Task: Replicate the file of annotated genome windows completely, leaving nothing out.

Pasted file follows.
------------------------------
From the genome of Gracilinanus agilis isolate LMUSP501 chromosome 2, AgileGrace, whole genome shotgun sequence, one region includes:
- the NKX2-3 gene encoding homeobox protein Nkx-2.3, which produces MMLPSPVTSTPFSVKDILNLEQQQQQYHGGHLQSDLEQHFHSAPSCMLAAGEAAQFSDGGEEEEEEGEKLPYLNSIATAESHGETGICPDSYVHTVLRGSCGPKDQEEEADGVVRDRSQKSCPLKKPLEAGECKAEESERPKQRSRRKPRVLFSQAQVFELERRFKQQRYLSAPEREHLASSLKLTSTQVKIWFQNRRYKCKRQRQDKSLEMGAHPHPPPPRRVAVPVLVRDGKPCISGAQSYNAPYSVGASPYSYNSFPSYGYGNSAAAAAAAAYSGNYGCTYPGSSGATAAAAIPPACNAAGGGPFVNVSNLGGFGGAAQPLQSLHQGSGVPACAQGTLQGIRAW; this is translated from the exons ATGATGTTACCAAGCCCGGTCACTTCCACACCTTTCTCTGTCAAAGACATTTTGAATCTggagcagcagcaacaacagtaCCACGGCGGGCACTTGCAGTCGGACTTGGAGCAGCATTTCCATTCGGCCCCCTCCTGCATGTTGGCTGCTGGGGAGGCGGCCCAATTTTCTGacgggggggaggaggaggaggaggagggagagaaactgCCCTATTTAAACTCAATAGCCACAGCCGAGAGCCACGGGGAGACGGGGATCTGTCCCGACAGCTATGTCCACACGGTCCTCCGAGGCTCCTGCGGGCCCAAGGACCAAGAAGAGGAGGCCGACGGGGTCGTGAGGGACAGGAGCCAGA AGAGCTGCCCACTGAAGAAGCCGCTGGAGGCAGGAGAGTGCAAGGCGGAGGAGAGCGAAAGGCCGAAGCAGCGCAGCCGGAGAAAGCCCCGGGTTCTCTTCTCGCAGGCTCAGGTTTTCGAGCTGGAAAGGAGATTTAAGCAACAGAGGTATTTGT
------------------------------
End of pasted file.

From the genome of Gracilinanus agilis isolate LMUSP501 chromosome 2, AgileGrace, whole genome shotgun sequence, one region includes:
- the NKX2-3 gene encoding homeobox protein Nkx-2.3, which produces MMLPSPVTSTPFSVKDILNLEQQQQQYHGGHLQSDLEQHFHSAPSCMLAAGEAAQFSDGGEEEEEEGEKLPYLNSIATAESHGETGICPDSYVHTVLRGSCGPKDQEEEADGVVRDRSQKSCPLKKPLEAGECKAEESERPKQRSRRKPRVLFSQAQVFELERRFKQQRYLSAPEREHLASSLKLTSTQVKIWFQNRRYKCKRQRQDKSLEMGAHPHPPPPRRVAVPVLVRDGKPCISGAQSYNAPYSVGASPYSYNSFPSYGYGNSAAAAAAAAYSGNYGCTYPGSSGATAAAAIPPACNAAGGGPFVNVSNLGGFGGAAQPLQSLHQGSGVPACAQGTLQGIRAW; this is translated from the exons ATGATGTTACCAAGCCCGGTCACTTCCACACCTTTCTCTGTCAAAGACATTTTGAATCTggagcagcagcaacaacagtaCCACGGCGGGCACTTGCAGTCGGACTTGGAGCAGCATTTCCATTCGGCCCCCTCCTGCATGTTGGCTGCTGGGGAGGCGGCCCAATTTTCTGacgggggggaggaggaggaggaggagggagagaaactgCCCTATTTAAACTCAATAGCCACAGCCGAGAGCCACGGGGAGACGGGGATCTGTCCCGACAGCTATGTCCACACGGTCCTCCGAGGCTCCTGCGGGCCCAAGGACCAAGAAGAGGAGGCCGACGGGGTCGTGAGGGACAGGAGCCAGA AGAGCTGCCCACTGAAGAAGCCGCTGGAGGCAGGAGAGTGCAAGGCGGAGGAGAGCGAAAGGCCGAAGCAGCGCAGCCGGAGAAAGCCCCGGGTTCTCTTCTCGCAGGCTCAGGTTTTCGAGCTGGAAAGGAGATTTAAGCAACAGAGGTATTTGT